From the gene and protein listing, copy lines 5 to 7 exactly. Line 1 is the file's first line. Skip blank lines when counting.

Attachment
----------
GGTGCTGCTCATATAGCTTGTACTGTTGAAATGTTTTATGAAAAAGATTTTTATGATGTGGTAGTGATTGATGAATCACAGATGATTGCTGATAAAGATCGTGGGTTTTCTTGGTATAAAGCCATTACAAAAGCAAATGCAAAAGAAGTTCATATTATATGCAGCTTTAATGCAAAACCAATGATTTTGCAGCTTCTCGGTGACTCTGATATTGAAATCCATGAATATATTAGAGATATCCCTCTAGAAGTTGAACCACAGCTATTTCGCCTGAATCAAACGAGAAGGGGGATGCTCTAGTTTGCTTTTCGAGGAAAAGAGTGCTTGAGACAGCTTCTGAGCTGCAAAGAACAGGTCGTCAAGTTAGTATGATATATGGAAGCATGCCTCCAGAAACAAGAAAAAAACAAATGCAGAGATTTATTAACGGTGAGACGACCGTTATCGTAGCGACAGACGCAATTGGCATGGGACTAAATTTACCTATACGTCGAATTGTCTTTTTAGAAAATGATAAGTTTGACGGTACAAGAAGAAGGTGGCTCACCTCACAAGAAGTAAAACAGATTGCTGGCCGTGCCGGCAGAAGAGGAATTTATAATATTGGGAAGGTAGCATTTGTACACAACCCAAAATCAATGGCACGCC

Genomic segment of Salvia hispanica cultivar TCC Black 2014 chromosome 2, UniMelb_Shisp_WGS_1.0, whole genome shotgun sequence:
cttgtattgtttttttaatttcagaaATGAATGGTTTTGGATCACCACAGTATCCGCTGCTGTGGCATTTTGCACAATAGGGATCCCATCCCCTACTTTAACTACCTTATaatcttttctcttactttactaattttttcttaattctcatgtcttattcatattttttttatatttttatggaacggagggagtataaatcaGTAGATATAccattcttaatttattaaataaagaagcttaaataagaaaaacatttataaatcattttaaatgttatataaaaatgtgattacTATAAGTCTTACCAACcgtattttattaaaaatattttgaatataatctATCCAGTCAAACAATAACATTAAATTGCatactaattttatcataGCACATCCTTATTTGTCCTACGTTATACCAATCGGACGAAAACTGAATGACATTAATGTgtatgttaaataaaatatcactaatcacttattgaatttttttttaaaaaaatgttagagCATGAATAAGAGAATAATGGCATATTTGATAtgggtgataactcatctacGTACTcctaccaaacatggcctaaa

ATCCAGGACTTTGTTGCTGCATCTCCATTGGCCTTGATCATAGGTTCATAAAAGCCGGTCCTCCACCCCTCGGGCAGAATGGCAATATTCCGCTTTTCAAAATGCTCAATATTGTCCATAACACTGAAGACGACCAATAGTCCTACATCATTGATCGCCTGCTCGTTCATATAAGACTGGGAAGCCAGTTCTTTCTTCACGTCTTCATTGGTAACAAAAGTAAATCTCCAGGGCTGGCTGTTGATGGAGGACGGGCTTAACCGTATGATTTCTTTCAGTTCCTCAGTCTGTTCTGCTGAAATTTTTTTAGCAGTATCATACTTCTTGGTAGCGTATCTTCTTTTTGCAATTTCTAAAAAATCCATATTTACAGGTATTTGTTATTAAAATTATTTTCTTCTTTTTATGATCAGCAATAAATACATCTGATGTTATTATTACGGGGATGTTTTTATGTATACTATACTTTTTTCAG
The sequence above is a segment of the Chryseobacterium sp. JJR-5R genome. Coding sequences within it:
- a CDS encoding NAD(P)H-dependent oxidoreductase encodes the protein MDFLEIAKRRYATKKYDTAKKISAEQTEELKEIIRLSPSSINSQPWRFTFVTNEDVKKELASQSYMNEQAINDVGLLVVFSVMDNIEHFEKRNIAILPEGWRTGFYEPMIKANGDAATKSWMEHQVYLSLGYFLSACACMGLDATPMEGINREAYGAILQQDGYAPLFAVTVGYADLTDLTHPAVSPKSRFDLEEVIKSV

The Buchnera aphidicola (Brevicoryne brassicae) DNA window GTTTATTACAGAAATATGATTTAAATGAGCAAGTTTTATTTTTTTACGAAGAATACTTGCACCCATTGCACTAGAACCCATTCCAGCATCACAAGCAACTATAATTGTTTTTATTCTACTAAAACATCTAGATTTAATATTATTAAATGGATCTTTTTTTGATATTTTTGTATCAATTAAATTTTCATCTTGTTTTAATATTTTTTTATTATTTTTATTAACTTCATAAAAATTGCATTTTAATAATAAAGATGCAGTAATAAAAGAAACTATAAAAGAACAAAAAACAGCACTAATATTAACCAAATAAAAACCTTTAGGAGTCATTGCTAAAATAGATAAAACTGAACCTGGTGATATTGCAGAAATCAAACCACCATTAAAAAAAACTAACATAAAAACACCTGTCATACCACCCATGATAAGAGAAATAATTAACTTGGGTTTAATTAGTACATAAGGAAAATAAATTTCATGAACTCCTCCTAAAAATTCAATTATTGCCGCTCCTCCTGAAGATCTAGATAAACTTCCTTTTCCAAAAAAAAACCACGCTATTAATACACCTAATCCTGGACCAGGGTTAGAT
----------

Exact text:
The sequence above is a segment of the Chryseobacterium sp. JJR-5R genome. Coding sequences within it:
- a CDS encoding NAD(P)H-dependent oxidoreductase encodes the protein MDFLEIAKRRYATKKYDTAKKISAEQTEELKEIIRLSPSSINSQPWRFTFVTNEDVKKELASQSYMNEQAINDVGLLVVFSVMDNIEHFEKRNIAILPEGWRTGFYEPMIKANGDAATKSWMEHQVYLSLGYFLSACACMGLDATPMEGINREAYGAILQQDGYAPLFAVTVGYADLTDLTHPAVSPKSRFDLEEVIKSV

The Buchnera aphidicola (Brevicoryne brassicae) DNA window GTTTATTACAGAAATATGATTTAAATGAGCAAGTTTTATTTTTTTACGAAGAATACTTGCACCCATTGCACTAGAACCCATTCCAGCATCACAAGCAACTATAATTGTTTTTATTCTACTAAAACATCTAGATTTAATATTATTAAATGGATCTTTTTTTGATATTTTTGTATCAATTAAATTTTCATCTTGTTTTAATATTTTTTTATTATTTTTATTAACTTCATAAAAATTGCATTTTAATAATAAAGATGCAGTAATAAAAGAAACTATAAAAGAACAAAAAACAGCACTAATATTAACCAAATAAAAACCTTTAGGAGTCATTGCTAAAATAGATAAAACTGAACCTGGTGATATTGCAGAAATCAAACCACCATTAAAAAAAACTAACATAAAAACACCTGTCATACCACCCATGATAAGAGAAATAATTAACTTGGGTTTAATTAGTACATAAGGAAAATAAATTTCATGAACTCCTCCTAAAAATTCAATTATTGCCGCTCCTCCTGAAGATCTAGATAAACTTCCTTTTCCAAAAAAAAACCACGCTATTAATACACCTAATCCTGGACCAGGGTTAGAT